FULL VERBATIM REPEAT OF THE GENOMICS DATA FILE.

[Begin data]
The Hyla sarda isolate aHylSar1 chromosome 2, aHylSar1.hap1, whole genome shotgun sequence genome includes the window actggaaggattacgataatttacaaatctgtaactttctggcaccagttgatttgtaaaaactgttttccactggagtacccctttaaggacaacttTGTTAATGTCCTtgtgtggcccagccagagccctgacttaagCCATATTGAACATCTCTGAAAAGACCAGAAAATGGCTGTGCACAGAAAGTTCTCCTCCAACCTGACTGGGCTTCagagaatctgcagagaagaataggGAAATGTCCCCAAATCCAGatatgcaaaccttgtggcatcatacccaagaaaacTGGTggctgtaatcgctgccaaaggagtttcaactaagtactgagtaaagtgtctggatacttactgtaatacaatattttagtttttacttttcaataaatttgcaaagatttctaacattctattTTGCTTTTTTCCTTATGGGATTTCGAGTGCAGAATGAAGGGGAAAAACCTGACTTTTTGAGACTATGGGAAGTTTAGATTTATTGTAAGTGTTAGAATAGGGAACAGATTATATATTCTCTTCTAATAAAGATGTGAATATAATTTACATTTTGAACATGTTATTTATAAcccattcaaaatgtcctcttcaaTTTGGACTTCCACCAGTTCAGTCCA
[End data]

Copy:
The Hyla sarda isolate aHylSar1 chromosome 2, aHylSar1.hap1, whole genome shotgun sequence genome includes the window actggaaggattacgataatttacaaatctgtaactttctggcaccagttgatttgtaaaaactgttttccactggagtacccctttaaggacaacttTGTTAATGTCCTtgtgtggcccagccagagccctgacttaagCCATATTGAACATCTCTGAAAAGACCAGAAAATGGCTGTGCACAGAAAGTTCTCCTCCAACCTGACTGGGCTTCagagaatctgcagagaagaataggGAAATGTCCCCAAATCCAGatatgcaaaccttgtggcatcatacccaagaaaacTGGTggctgtaatcgctgccaaaggagtttcaactaagtactgagtaaagtgtctggatacttactgtaatacaatattttagtttttacttttcaataaatttgcaaagatttctaacattctattTTGCTTTTTTCCTTATGGGATTTCGAGTGCAGAATGAAGGGGAAAAACCTGACTTTTTGAGACTATGGGAAGTTTAGATTTATTGTAAGTGTTAGAATAGGGAACAGATTATATATTCTCTTCTAATAAAGATGTGAATATAATTTACATTTTGAACATGTTATTTATAAcccattcaaaatgtcctcttcaaTTTGGACTTCCACCAGTTCAGTCCA